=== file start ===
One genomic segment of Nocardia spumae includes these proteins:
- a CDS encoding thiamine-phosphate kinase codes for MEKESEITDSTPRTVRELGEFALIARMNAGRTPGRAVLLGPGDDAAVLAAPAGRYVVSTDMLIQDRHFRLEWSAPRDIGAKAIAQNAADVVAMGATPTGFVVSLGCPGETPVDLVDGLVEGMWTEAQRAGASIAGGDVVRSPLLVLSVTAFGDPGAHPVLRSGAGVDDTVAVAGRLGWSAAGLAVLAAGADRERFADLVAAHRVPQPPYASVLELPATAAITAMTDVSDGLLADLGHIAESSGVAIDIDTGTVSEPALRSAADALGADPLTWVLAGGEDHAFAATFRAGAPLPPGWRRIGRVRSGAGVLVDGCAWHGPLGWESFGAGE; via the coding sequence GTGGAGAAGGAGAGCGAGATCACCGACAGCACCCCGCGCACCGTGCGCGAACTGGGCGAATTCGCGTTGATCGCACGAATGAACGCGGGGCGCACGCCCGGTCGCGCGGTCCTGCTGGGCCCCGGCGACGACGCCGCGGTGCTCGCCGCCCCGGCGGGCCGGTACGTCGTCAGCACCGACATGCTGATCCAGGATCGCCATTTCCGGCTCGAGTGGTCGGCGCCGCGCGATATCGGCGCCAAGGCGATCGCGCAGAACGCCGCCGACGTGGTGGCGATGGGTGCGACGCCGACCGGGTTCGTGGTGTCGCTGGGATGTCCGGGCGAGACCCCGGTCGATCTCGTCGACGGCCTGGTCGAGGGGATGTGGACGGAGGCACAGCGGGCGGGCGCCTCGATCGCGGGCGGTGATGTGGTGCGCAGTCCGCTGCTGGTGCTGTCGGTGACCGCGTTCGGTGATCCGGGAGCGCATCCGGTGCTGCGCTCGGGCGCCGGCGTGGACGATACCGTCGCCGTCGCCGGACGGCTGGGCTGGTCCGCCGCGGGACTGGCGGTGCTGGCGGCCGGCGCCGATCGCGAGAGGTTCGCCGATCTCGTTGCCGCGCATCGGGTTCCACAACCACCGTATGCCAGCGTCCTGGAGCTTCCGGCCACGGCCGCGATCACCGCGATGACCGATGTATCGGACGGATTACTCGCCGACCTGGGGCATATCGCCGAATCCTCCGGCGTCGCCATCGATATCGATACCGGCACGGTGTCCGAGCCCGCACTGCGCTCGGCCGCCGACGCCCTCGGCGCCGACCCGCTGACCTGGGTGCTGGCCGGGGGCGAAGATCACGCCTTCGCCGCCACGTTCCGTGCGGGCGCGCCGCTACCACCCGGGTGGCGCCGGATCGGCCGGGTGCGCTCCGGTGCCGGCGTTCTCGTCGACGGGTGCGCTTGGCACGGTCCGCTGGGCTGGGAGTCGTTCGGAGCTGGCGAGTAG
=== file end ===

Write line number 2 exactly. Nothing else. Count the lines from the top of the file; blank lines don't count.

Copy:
- a CDS encoding thiamine-phosphate kinase codes for MEKESEITDSTPRTVRELGEFALIARMNAGRTPGRAVLLGPGDDAAVLAAPAGRYVVSTDMLIQDRHFRLEWSAPRDIGAKAIAQNAADVVAMGATPTGFVVSLGCPGETPVDLVDGLVEGMWTEAQRAGASIAGGDVVRSPLLVLSVTAFGDPGAHPVLRSGAGVDDTVAVAGRLGWSAAGLAVLAAGADRERFADLVAAHRVPQPPYASVLELPATAAITAMTDVSDGLLADLGHIAESSGVAIDIDTGTVSEPALRSAADALGADPLTWVLAGGEDHAFAATFRAGAPLPPGWRRIGRVRSGAGVLVDGCAWHGPLGWESFGAGE; via the coding sequence GTGGAGAAGGAGAGCGAGATCACCGACAGCACCCCGCGCACCGTGCGCGAACTGGGCGAATTCGCGTTGATCGCACGAATGAACGCGGGGCGCACGCCCGGTCGCGCGGTCCTGCTGGGCCCCGGCGACGACGCCGCGGTGCTCGCCGCCCCGGCGGGCCGGTACGTCGTCAGCACCGACATGCTGATCCAGGATCGCCATTTCCGGCTCGAGTGGTCGGCGCCGCGCGATATCGGCGCCAAGGCGATCGCGCAGAACGCCGCCGACGTGGTGGCGATGGGTGCGACGCCGACCGGGTTCGTGGTGTCGCTGGGATGTCCGGGCGAGACCCCGGTCGATCTCGTCGACGGCCTGGTCGAGGGGATGTGGACGGAGGCACAGCGGGCGGGCGCCTCGATCGCGGGCGGTGATGTGGTGCGCAGTCCGCTGCTGGTGCTGTCGGTGACCGCGTTCGGTGATCCGGGAGCGCATCCGGTGCTGCGCTCGGGCGCCGGCGTGGACGATACCGTCGCCGTCGCCGGACGGCTGGGCTGGTCCGCCGCGGGACTGGCGGTGCTGGCGGCCGGCGCCGATCGCGAGAGGTTCGCCGATCTCGTTGCCGCGCATCGGGTTCCACAACCACCGTATGCCAGCGTCCTGGAGCTTCCGGCCACGGCCGCGATCACCGCGATGACCGATGTATCGGACGGATTACTCGCCGACCTGGGGCATATCGCCGAATCCTCCGGCGTCGCCATCGATATCGATACCGGCACGGTGTCCGAGCCCGCACTGCGCTCGGCCGCCGACGCCCTCGGCGCCGACCCGCTGACCTGGGTGCTGGCCGGGGGCGAAGATCACGCCTTCGCCGCCACGTTCCGTGCGGGCGCGCCGCTACCACCCGGGTGGCGCCGGATCGGCCGGGTGCGCTCCGGTGCCGGCGTTCTCGTCGACGGGTGCGCTTGGCACGGTCCGCTGGGCTGGGAGTCGTTCGGAGCTGGCGAGTAG